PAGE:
SHAKESPEARE’S 450TH BIRTHDAY

With 2014 marking 450 years since the birth of playwright William Shakespeare, you can expect plenty of celebrations – especially on 23 April.

A world tour of Hamlet opens on the bard’s birthday at Shakespeare’s Globe to start the open air theatre’s 2014 season. This production will tour every country in the world over a two-year period.

The Rose Theatre has Richard III on this month, and the Noel Coward Theatre will have Shakespeare in Love from July to October.

If you’d like to see the London locations that were known to Shakespeare, London Walks have tours on Wednesdays at 11am and on Sundays at 2pm that combine Shakespeare’s & Dickens’s London.

23 April is also St George’s Day, the patron saint of England, but we’ll celebrate on 21 April 2014 with the Feast of St George in Trafalgar Square. There will be banqueting seating for 250 between the iconic fountains and plenty of stalls to buy something delicious to eat.

 

BERMONDSEY STREET

The latest exhibition at the Fashion and Textile Museum, Artists Textiles: Picasso to Warhol (which I mentioned in February), has proven so popular that the museum is opening on Sundays from 6 April 2014. They have a series of free Sunday events available and there’s a map you can pick up at the museum that has a local history tour of Bermondsey Street’s fashion heritage.

There’s also a trainers display at the FTM and on Thursday 3 April there’s a panel discussion on How to Wear Trainers with British tailor Timothy Everest MBE and other fashion industry experts.

Across the road at London Glassblowing, Peter Layton is launching two new glass series – Beach and Tempest – for the Spring Open House from 4 to 13 April.

peterlayton

If you are planning to visit Collect: The International Art Fair for Contemporary Objects at the Saatchi Gallery from 9 to 12 May, you will also appreciate Gather at London Glassblowing from 25 April to 21 May which will present museum-quality work by the same group of artists exhibited by London Glassblowing at Collect, with the addition of two new names on the glass art scene, Laura McKinley and Elliot Walker.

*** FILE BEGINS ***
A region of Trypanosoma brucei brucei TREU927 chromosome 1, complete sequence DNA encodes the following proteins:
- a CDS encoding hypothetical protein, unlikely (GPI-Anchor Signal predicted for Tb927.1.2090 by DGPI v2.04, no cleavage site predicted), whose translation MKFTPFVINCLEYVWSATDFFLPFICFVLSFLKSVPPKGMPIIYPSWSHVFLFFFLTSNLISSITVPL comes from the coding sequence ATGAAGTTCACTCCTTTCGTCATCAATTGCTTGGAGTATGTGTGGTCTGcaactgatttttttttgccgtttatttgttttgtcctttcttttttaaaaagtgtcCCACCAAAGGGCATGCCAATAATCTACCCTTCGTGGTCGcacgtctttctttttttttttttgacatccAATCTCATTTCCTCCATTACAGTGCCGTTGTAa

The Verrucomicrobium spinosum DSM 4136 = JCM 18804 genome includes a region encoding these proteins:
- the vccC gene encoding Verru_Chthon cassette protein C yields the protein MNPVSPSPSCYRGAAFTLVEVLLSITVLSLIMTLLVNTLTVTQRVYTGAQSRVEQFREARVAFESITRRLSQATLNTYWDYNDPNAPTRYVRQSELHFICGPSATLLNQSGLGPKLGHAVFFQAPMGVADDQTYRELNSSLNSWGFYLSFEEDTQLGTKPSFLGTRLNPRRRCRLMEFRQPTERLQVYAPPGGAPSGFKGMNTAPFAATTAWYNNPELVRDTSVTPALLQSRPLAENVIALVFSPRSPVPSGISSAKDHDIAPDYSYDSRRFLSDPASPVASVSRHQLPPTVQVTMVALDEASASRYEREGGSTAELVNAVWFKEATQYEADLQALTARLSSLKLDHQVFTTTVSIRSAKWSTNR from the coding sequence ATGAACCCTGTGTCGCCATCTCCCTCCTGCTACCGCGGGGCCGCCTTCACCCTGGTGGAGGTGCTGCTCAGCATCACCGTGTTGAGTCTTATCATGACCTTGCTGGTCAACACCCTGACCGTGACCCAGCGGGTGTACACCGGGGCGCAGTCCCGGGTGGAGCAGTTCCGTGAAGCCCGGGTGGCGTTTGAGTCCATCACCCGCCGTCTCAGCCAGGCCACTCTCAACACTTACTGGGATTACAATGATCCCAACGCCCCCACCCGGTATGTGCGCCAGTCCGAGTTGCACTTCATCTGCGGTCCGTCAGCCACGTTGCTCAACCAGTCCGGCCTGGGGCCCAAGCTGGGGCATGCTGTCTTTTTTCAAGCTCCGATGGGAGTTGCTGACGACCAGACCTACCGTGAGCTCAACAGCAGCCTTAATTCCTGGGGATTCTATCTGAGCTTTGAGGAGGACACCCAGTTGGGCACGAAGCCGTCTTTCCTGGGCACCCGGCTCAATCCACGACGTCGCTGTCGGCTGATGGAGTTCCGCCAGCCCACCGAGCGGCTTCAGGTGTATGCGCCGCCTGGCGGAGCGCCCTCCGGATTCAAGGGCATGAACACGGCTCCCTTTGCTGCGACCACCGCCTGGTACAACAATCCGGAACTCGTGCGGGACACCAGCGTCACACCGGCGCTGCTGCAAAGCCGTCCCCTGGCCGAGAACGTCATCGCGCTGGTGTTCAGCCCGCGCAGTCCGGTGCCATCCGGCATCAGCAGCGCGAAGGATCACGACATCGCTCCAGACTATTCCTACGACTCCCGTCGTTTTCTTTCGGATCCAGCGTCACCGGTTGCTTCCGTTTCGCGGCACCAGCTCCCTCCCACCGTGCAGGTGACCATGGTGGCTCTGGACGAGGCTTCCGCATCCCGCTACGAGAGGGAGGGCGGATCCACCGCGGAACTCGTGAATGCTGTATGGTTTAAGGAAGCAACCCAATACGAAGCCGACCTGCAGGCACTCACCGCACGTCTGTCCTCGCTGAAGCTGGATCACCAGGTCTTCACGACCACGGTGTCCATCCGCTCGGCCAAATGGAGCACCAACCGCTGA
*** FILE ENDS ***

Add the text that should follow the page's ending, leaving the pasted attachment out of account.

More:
EXTRAS

If you head over to Borough Market, do pop into The Wheatsheaf pub as they have a medieval flagon on display as it was found here during recent railway construction work. It may have been used to serve ale in the Abbot of Waverley’s town house, on the same site as the current pub. The Museum of London have worked out it was made between 1350 and 1440.

Henri Matisse Cut-Outs opens at Tate Modern on 17 April to be the major summer exhibition. And at Tate Britain, sculptor Phyllida Barlow will unveil her largest and most ambitious work for the Tate Britain Commission 2014. It will be on display from 31 March to 2 November 2014.

French couturier Jean Paul Gaultier is celebrated at the Barbican Art Gallery with an exhibition featuring more than 140 of Gaultier’s boundary-pushing designs, including iconic pieces created for Madonna, Kylie Minogue and for the films of Pedro Almodóvar. The Fashion World of Jean Paul Gaultier: From the Sidewalk to the Catwalk opens on 9 April and runs to 25 August 2014.

Gaultier

Over at the Royal Observatory Greenwich, Longitude Punk’d displays steampunk artwork inspired by the technical inventions that were presented to the Board of Longitude between 1714 and 1828. The exhibition opens at Easter and runs until February 2015.

The Houses of Parliament has audio tours available from this month so you don’t have to take a guided tour any more. But if you like guided tours the current offering is being extended with more stops to sit and enjoy the building.

Alan Ayckbourn’s A Small Family Business, a riotous exposure of entrepreneurial greed, returns to the National Theatre on the Southbank where it premiered in 1987. The cast is led by Nigel Lindsay as Jack McCracken. The play opens on 1 April and runs to the end of May 2014.

 

PLANNING AHEAD